I still have nightmarish recollections of speech therapy. That was 35+ years ago of, "Look at me. Say three. This is three. Say three." I have nothing nice to say about the various "therapies" I endured. Nothing. I wish the therapists could endure something equal to the torture, so they'd comprehend what they are doing.

And the, "But look at what they helped you accomplish" line is a lousy, illogical response. Imagine painfully dying someone's skin and then telling that person, "Hey, we helped you overcome racism!" Gee, thanks.

Comments

  1. Have you ever written an article about your feelings on this? It would blow people's minds!

    I hope you do write something specifically for the autism community and share this.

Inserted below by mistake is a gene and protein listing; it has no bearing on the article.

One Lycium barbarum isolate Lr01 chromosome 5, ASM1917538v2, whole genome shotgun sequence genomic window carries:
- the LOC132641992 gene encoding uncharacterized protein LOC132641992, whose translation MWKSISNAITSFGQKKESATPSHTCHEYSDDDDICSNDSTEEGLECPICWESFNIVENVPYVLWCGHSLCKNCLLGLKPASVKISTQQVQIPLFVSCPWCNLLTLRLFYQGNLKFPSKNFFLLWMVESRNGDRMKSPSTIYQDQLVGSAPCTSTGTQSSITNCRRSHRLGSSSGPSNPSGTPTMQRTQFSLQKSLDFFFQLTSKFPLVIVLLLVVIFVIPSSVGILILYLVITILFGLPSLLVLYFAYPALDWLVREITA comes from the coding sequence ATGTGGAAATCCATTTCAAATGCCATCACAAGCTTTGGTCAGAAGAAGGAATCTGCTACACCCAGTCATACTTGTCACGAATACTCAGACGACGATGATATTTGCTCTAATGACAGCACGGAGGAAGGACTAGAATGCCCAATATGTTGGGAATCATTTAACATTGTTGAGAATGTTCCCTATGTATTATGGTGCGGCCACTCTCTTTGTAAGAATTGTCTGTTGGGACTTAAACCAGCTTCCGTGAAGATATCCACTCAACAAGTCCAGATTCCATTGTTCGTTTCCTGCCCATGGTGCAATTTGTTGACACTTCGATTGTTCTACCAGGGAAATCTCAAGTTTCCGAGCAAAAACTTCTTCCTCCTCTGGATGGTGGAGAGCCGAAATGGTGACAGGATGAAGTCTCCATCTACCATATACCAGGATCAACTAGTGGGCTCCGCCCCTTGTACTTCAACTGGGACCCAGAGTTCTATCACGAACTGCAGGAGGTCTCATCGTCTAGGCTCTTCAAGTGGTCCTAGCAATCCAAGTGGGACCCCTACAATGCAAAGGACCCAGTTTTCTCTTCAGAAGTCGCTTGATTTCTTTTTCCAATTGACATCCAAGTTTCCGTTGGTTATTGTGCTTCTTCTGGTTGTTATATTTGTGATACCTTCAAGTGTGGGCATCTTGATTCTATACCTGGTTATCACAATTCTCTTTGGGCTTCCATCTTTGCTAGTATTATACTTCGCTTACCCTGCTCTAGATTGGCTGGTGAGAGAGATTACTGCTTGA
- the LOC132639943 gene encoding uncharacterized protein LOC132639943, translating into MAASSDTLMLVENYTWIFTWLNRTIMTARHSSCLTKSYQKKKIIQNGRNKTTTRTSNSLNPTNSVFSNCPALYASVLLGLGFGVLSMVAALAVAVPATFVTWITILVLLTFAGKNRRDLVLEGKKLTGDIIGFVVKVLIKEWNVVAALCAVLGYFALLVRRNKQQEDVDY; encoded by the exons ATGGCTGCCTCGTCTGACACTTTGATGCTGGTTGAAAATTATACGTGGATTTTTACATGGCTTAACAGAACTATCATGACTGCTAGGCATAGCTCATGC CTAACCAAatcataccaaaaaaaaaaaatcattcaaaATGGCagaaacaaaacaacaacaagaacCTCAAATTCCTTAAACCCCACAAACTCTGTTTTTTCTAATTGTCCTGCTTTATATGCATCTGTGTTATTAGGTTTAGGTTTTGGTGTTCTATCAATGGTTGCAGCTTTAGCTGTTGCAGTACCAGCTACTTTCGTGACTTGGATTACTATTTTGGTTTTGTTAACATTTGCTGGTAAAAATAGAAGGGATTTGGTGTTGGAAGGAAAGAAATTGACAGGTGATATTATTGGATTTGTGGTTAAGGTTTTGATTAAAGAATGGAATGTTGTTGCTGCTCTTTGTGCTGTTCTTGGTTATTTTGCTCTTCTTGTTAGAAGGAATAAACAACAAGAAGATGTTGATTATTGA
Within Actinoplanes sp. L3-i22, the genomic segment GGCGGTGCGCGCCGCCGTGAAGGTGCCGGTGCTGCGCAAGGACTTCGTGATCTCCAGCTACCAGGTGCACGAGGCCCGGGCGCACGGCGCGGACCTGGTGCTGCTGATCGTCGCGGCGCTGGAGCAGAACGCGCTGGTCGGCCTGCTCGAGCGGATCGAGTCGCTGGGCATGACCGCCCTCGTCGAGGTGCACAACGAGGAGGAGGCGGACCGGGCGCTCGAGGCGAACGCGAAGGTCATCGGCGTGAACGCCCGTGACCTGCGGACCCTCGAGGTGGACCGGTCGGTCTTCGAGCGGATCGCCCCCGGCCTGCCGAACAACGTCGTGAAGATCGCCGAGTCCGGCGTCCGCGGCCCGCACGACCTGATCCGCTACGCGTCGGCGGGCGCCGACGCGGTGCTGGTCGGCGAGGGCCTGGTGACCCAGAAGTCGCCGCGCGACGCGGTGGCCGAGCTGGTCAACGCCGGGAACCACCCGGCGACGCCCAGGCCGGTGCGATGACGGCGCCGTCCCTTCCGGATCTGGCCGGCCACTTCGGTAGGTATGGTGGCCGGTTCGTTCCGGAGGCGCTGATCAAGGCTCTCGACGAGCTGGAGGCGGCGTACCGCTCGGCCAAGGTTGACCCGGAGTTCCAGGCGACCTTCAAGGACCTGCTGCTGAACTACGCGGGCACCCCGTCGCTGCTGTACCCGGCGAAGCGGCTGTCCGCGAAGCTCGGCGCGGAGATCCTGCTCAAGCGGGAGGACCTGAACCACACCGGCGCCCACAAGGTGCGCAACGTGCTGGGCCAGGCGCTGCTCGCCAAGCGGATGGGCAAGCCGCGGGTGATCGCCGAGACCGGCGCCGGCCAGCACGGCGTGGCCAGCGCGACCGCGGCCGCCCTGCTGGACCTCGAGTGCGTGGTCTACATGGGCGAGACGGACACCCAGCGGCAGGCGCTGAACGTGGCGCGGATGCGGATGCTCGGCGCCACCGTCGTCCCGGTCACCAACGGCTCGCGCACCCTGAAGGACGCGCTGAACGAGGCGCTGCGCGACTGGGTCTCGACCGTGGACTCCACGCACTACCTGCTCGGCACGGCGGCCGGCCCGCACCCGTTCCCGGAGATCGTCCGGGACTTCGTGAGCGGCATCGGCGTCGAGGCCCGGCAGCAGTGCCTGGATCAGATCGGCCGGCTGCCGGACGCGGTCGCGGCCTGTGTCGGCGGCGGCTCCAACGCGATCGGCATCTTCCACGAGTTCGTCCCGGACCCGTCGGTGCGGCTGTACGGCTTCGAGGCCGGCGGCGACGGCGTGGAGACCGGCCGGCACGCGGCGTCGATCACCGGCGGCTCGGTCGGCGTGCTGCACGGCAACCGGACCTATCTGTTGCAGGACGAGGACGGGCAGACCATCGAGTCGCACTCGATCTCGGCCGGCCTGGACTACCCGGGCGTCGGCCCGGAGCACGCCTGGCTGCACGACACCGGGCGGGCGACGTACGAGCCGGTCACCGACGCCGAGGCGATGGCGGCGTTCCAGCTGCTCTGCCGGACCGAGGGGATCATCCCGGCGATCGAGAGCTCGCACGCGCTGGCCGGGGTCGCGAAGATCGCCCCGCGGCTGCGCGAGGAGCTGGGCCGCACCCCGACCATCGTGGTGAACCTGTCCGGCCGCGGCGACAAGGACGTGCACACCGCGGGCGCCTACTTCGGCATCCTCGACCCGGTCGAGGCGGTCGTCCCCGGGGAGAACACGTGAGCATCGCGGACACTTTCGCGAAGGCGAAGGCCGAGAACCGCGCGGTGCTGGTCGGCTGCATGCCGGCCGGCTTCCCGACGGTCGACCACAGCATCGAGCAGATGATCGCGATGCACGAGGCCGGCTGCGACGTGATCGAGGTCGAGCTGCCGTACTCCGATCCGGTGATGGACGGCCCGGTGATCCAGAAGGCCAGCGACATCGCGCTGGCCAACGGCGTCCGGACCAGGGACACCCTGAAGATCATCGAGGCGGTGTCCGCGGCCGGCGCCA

That would be seriously great!

    ReplyDelete
  2. Sadly, I found the parents and educators aren't ready to consider my experiences might reflect that of their children or students.

    One told me, "I'm sure my son would be happier speaking."

    That certainty is hard to challenge. Parents want their children to offer feedback. They want to hear a child say "Mommy" and "Daddy" and offer hugs. They want something closer to "normal" -- and I don't (can't) promise that will happen.

    ReplyDelete
  3. Well, it's true. And I understand it. But your personal experience is gold. I guess because my son is 13yo I'm ready to hear it.

    I have 2 other friends who have asperger's and I love getting their feedback and hearing their opinions. Of course, I do. They're living it.

    ReplyDelete

Post a Comment